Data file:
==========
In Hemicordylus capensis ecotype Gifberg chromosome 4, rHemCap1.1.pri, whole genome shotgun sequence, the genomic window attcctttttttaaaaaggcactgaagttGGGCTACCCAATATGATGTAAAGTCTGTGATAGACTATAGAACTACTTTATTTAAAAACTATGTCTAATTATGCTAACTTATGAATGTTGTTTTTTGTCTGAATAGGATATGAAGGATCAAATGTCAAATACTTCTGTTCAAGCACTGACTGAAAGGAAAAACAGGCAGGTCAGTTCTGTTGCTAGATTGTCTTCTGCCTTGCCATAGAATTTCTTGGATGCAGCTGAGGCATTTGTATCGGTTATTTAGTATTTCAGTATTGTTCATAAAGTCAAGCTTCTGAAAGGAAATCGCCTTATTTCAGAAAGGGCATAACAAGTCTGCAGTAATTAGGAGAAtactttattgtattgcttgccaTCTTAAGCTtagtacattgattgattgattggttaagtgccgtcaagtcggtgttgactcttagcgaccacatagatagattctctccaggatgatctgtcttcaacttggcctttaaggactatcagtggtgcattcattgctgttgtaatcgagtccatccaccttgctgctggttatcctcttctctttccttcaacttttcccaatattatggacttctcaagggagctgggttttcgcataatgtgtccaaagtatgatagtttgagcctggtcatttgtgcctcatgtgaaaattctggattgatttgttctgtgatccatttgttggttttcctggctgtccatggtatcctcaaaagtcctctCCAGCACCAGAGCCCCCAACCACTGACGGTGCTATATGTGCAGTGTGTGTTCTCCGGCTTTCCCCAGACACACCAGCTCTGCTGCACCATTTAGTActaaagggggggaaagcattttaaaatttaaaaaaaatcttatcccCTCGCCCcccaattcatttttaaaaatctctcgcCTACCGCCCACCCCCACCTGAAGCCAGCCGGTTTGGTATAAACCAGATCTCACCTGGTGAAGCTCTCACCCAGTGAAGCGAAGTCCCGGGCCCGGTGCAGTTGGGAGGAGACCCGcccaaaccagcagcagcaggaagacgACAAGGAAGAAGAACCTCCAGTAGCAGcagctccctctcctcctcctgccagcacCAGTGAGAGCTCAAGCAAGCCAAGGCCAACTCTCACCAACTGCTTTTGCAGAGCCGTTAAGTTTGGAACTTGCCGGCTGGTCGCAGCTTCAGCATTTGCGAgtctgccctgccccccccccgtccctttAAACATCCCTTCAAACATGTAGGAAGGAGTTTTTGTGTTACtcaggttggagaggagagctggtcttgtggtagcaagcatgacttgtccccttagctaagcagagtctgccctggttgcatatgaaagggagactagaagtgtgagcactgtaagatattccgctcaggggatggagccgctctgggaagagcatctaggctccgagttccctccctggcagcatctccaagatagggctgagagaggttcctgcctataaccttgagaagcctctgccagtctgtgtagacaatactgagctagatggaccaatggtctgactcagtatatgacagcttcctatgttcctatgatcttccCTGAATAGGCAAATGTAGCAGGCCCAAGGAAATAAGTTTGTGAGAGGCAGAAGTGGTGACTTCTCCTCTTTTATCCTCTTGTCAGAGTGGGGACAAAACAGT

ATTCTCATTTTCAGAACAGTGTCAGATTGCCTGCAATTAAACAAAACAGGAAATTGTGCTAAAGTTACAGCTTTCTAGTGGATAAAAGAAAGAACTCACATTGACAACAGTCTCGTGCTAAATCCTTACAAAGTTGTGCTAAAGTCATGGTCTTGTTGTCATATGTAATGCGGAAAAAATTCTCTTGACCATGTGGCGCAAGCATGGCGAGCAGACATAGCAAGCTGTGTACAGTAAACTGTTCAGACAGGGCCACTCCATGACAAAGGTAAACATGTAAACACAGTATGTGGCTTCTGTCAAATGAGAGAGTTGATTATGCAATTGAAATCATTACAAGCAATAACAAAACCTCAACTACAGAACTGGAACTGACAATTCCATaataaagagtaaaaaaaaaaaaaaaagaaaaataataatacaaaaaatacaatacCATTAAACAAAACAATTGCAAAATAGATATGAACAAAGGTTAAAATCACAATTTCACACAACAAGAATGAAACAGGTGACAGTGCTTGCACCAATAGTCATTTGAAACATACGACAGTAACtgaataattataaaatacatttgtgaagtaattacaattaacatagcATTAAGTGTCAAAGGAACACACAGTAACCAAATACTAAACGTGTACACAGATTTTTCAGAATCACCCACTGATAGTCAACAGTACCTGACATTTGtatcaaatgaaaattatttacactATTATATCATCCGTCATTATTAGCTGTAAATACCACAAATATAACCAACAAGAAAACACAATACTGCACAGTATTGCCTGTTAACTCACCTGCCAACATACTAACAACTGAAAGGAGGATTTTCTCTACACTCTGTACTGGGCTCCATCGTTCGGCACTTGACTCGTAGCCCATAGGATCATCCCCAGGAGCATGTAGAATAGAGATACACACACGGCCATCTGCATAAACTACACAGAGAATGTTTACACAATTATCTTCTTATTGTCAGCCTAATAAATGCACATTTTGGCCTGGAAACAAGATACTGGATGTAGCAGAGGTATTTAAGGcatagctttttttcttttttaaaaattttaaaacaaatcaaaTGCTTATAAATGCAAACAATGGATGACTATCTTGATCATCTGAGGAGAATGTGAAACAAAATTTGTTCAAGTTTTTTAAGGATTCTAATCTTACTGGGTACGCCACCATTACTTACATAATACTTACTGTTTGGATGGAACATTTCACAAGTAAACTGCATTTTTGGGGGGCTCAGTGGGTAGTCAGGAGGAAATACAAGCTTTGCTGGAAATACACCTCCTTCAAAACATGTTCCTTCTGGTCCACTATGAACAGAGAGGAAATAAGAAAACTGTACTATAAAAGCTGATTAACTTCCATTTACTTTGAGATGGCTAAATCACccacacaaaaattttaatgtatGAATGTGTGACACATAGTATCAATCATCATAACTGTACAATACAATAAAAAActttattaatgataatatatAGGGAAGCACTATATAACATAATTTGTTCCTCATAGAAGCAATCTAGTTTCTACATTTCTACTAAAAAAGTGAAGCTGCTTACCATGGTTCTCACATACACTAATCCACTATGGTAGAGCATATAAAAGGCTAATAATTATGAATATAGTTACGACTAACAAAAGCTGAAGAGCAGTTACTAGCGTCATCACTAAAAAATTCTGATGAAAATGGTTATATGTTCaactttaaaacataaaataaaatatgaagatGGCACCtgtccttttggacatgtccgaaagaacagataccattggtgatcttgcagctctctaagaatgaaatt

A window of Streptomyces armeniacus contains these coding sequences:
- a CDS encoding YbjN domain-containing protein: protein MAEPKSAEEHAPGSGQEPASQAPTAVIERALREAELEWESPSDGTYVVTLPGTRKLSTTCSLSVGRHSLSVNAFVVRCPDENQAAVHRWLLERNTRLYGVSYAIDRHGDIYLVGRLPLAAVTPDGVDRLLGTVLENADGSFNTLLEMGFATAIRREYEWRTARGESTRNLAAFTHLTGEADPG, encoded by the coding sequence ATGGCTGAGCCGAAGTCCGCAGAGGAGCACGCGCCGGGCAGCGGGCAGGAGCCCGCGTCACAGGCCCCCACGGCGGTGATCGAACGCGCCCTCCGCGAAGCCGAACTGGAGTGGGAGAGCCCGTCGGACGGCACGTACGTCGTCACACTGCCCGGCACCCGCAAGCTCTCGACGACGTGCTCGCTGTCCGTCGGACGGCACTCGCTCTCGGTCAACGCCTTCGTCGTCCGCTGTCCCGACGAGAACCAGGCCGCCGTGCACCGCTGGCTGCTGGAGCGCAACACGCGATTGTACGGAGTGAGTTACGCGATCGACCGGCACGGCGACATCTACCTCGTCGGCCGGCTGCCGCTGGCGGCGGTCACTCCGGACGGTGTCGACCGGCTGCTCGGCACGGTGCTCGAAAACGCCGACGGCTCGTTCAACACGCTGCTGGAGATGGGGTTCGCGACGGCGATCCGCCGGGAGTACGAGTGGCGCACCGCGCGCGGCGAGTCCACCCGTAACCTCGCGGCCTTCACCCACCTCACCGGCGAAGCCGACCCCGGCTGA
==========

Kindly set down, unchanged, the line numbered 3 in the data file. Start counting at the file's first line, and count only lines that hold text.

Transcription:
A window of Streptomyces armeniacus contains these coding sequences: